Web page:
CHICAGO — Are you a viewer, voyeur, or just a wallflower? These interchangeable labels provide a curious starting point for ways to think about the relationship between the subject and the (art) object in Slippery Slope, a group exhibition at Woman Made Gallery in Chicago. Showcasing the works of 21 artists, the exhibition explores the abject body, queerness as a nexus for transgression, trans-materiality, performance art as part of a body politic, and gender as a social construct. But really, it might all just be about porn.
In her statement for the show, curator Robin Hustle intends that every work in the exhibition adopts or recognizes pornographic aesthetics, and engages with sexual arousal, utopian exploration and establishing a relationship between the artist and the voyeur, rather than the artist and the viewer. As a writer and art critic, use of the term “voyeur” rather than the more typical artspeak of “viewer” struck me as part of the bigger picture about slippery slopes regarding whom we are allowed to look at, why and how; we live in a culture with a blurred line between surveillance and voyeurism, where checking each other out on social media is just a part of how we “get to know” people. Thus every viewer is a voyeur, ultimately situating the perceived art work or online persona as an object that will either be consumed (viewed, liked, commented upon) or rejected (hidden, blocked, unfollowed, ignored).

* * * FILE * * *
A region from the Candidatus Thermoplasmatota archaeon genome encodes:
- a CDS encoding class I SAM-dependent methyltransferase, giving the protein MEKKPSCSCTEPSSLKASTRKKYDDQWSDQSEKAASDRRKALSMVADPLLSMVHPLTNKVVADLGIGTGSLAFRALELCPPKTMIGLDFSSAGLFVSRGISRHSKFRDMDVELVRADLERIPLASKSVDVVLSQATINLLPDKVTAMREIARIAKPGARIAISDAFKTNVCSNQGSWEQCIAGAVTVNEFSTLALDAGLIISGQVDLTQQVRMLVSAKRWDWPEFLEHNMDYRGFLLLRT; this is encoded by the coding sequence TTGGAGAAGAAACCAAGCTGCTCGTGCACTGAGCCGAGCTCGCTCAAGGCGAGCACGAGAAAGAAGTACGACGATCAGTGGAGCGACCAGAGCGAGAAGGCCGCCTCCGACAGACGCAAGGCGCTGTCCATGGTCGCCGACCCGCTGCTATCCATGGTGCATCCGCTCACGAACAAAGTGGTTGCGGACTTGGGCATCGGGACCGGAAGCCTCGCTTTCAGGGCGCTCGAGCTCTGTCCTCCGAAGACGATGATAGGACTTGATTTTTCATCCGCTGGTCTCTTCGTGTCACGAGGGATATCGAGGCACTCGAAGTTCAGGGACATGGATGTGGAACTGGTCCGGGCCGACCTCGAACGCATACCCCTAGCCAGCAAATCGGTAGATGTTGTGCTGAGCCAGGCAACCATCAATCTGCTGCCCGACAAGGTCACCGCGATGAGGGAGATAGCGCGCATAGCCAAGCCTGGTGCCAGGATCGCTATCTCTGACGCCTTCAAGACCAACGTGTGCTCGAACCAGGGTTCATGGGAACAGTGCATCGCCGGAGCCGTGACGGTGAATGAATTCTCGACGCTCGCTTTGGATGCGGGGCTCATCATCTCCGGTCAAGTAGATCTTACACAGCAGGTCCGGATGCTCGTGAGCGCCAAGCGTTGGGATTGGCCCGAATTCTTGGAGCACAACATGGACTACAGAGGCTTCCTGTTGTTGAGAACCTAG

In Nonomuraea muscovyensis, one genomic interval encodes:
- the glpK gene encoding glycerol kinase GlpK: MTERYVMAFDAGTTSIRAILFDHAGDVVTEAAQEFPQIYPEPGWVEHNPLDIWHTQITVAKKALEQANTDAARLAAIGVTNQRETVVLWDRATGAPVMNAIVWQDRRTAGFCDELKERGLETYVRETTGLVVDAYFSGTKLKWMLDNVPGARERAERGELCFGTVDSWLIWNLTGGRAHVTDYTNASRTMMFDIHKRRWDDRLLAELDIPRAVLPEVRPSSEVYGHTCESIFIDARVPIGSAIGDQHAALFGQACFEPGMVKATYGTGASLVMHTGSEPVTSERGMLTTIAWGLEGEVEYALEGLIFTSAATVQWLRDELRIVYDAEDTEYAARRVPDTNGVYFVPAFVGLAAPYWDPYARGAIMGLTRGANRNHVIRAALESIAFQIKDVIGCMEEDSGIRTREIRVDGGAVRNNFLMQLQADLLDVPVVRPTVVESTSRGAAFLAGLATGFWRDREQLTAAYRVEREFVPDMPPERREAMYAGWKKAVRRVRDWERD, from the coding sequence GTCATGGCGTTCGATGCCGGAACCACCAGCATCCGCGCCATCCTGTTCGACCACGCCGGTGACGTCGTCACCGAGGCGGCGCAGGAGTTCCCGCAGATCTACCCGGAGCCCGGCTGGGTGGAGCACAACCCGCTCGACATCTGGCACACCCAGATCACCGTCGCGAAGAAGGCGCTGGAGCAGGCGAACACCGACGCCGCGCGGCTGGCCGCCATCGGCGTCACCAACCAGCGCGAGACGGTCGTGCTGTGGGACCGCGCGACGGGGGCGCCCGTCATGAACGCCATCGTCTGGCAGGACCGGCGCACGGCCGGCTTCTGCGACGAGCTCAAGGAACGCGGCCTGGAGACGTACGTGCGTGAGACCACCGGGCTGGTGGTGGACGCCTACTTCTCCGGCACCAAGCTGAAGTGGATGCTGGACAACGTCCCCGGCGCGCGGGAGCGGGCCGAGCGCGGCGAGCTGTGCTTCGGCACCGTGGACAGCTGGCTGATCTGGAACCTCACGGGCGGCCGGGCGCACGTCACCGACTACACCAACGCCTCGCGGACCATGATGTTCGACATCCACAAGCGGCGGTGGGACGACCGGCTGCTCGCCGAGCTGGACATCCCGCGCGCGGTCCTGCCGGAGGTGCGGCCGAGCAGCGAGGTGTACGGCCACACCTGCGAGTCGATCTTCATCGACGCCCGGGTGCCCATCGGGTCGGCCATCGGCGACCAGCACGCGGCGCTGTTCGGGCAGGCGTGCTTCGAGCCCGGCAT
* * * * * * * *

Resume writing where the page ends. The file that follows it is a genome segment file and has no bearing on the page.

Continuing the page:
Margaret Bobo-Dancy’s “Conch Critter (Abject of Representation)” is a cast bronze sculpture of a conch shell with a hand emerging from it rather than an insect. With middle and index fingers tilted upward Bobo-Dancy conjures a sort of “ecstatic, feminine sexual gaze” as she calls it, thus challenging the masculine gaze more typical in art history. Dustin Yager’s Minneapolis Boys is a tongue-in-cheek, dick-(almost)-in-mouth collection of 12 hanging plates with hand-painted iMessage screengrabs of the cock in various poses.
By recontextualizing these otherwise private messages into a public setting reminiscent of Judy Chicago’s “Dinner Party,” Yager brings together a feminist art history and kitsch aesthetic that is thoroughly queer. Yager makes these perfect for a real dinner party while commenting on the almost expected dick-shot that is typical of dating in the Grindr-age, where bodies are photographed, sent and delivered, easily made pornographic for the smartphone consumer, which is something Danny Orendorff discusses in his exhibition essay for How Do I Look?
Bobo-Dancy and Yager’s works are sculptural, making the slippery slope between viewer and voyeur that much more complex. Other pieces in this exhibition that bring in the use of video and photography make that question more obvious and, frankly, quite dull. One such example is Mikey Estes’ “Condiment,” which portrays a sort of battle with ketchup and a hot dog, grossly eroticized to the point of pure comedy. Ultimately the voyeur either stops watching or continues to gaze.
Slippery Slope is on view at Woman Made Gallery (685 N Milwaukee Ave, Chicago) through August 22.